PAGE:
Ethiopians Flee to Kenya following Botched Military Operation



Women and children are among those fleeing after the Ethiopian military opened fire on civilians near Moyale.

More than 5,000 Ethiopians have fled their homes and crossed the Kenyan border. The exodus comes after the Ethiopian military “mistakenly” shot nine civilians near the border town of Moyale.

According to Reuters, soldiers were deployed to the region in search of members of the Oromo Liberation Front (OLF), a banned militant group. They were seeking fighters who may have been illegally entering the country across the porous Kenyan-Ethiopian border. The soldiers allegedly received false information which led them to believe the civilians were members of the OLF. They launched an attack on the group, killing nine civilians and injured 12 others.

The five soldiers responsible are in custody pending an investigation. Among them is an Ethiopian military commander.

The 5,000 refugees are the latest addition to an escalating humanitarian crisis in the region. Since March 10, the local Oromia Broadcasting Network estimates 50,000 refugees have fled Ethiopia, and tens of thousands more have been internally displaced within the country.

Protests and civil unrest in the Oromia and Amhara regions have prompted harsh military crackdowns and left several hundred civilians dead over the past two years. Simultaneously, armed conflict between the Oromo and Somali people has led to the widespread destruction of property and a rising civilian death toll. Most recently in December, 60 Somali-Ethiopians were killed in a bloody attack in the Gadulo region, according to Borkena.

Among the refugees spilling into Kenya are pregnant women, the elderly, and those with chronic illnesses. Footage from the Kenyan border shows villagers arriving nursing injuries, with few possessions. One Moyale resident told Daily Nation: “there is continued aggression and harassment, which creates fear and causes people to flee.”

In the interests of preventing a humanitarian crisis, the government must bring an end to the conflict in Oromia. Doing so will be in the economic interest of the Kenyan government. The border region between Kenya and Ethiopian is very significant for Kenya’s economic development.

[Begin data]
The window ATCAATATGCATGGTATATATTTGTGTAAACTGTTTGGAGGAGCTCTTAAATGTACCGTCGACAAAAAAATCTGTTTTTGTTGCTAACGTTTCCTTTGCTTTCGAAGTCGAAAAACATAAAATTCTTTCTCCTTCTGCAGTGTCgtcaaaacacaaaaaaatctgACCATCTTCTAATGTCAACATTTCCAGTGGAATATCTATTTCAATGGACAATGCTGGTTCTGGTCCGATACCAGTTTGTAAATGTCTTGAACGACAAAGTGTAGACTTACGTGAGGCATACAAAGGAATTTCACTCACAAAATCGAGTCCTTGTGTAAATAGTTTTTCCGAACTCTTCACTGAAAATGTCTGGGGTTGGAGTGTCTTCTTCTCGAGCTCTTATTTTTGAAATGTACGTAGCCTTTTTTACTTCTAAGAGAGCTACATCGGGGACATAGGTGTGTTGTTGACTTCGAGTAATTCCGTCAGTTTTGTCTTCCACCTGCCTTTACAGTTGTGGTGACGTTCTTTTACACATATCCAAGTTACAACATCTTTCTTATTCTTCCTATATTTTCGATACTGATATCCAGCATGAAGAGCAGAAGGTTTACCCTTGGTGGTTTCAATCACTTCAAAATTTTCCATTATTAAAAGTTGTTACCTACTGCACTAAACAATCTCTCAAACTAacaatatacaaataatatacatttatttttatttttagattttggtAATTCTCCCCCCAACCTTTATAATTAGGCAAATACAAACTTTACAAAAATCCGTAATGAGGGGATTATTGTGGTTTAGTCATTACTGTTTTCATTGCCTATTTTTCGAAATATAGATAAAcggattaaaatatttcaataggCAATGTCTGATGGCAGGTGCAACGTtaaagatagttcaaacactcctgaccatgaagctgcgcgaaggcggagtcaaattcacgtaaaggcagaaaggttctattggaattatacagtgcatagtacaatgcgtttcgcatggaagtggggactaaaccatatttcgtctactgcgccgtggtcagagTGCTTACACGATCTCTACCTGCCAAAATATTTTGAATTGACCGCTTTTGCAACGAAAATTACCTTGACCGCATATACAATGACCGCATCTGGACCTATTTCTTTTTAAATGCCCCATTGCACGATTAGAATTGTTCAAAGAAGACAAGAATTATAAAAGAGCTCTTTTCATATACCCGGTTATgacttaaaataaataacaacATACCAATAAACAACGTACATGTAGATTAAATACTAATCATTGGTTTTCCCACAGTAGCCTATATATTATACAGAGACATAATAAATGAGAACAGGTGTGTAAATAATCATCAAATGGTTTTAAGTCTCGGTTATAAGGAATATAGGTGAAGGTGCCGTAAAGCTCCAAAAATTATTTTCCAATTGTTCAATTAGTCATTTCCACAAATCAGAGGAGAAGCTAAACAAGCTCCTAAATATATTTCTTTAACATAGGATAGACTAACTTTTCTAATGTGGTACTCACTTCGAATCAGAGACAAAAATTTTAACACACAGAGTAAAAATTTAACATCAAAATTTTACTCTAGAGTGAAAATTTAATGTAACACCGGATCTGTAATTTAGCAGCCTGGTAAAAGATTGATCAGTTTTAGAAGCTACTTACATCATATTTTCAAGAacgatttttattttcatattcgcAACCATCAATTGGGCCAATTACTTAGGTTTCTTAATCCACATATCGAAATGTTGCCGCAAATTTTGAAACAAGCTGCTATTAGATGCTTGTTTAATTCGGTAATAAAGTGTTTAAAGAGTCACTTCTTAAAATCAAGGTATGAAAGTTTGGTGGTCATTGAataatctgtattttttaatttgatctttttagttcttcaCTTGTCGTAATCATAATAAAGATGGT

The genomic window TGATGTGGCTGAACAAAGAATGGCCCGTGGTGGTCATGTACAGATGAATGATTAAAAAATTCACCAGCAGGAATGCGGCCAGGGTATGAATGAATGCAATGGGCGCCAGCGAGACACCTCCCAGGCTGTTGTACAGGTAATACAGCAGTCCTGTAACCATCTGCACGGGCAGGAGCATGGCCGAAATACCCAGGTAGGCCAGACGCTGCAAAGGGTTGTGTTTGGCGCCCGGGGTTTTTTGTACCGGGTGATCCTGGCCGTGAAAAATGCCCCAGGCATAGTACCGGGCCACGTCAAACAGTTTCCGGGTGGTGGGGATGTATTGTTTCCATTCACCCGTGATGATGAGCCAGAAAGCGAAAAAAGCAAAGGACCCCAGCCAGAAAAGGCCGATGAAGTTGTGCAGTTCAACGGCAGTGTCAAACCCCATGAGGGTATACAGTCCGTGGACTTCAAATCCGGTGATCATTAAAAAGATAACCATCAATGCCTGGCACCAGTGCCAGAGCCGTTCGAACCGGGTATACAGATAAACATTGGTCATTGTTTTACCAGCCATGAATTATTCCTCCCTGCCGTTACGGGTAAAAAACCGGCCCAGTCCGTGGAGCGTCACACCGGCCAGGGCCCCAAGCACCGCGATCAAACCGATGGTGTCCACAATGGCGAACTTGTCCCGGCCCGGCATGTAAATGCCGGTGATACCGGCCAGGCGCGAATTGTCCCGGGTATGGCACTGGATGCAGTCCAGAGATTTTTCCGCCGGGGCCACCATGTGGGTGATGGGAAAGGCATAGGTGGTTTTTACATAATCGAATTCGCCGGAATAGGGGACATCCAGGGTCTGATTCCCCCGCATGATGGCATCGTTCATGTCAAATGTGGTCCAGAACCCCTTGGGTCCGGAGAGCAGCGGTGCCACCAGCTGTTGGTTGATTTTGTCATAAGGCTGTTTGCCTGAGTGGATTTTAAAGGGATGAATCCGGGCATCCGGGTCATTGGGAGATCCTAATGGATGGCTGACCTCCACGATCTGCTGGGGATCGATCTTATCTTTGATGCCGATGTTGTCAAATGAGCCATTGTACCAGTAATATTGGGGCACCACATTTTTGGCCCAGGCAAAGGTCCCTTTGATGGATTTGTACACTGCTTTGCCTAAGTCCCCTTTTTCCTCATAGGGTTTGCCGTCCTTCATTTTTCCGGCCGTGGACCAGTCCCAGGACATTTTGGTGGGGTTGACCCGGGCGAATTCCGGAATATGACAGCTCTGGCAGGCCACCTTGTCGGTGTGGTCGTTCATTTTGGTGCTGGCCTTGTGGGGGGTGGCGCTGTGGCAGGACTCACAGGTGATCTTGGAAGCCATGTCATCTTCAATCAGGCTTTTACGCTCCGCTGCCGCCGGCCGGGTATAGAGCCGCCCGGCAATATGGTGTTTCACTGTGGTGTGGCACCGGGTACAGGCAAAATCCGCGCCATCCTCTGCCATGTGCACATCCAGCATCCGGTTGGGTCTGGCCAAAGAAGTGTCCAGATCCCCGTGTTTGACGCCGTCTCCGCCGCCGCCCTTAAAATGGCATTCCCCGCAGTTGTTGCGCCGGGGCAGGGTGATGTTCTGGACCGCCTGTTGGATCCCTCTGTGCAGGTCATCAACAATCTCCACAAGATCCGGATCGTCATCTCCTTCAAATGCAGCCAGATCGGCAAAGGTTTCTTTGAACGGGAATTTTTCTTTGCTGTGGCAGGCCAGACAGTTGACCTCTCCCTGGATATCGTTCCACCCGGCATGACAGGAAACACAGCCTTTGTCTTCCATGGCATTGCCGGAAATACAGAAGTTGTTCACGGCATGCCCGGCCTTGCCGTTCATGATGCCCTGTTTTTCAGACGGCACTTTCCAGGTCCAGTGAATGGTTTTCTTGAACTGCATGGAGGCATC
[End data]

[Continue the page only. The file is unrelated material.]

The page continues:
Moyale sits on the border, with half of the town in Ethiopia and the other half in Kenya. There are plans to bring a railway, highway, and oil pipeline to the town to open up the region to Kenya’s Isiolo town. According to Bloomberg, the projects have a combined value of more than US$10 billion and are part of Kenya’s LAPSSET Corridor 2030 plan to establish Kenya as East Africa’s trading hub.

However, a spokesperson for the Marsabit county governor suggested that the conflict in Ethiopia could have a negative impact on these projects. He said in an interview with Bloomberg that the LAPSSET project “won’t be realised if this conflict does not subside.”

The Kenyan government will likely look for a solution as quickly as possible. In 2016, Kenya hosted 600,000 refugees from surrounding countries. At the time, the principal secretary of the Ministry of Interior told Telegraph UK that Kenya had hosted more than its fair share of refugees. This may be true, but returning refugees to their homes was not an option then and it is not an option now.

Many have had their homes destroyed, and citizens in Oromia are protesting. The government has ominously responded with a statement declaring it has run out of patience with “anti-peace elements” in the region. There is every indication that Oromia is not safe at the moment. It is Kenya’s responsibility to protect the region’s most vulnerable. Rather than directing resentment toward the refugees pouring across the border, the Kenyan government should channel its energy into pressuring the Ethiopian government to bring lasting peace to the region. With a stake in the problem, the Kenyan government should have a role in the solution.

The Ethiopian military has been instructed to “take all necessary measures to restore peace.” With the military ready to “take all measures,” there will undoubtedly be more bloodshed in Oromia and more refugees fleeing to Kenya before peace can actually be restored to Oromia.


The opinions, beliefs, and viewpoints expressed by the authors are theirs alone and don’t reflect any official position of

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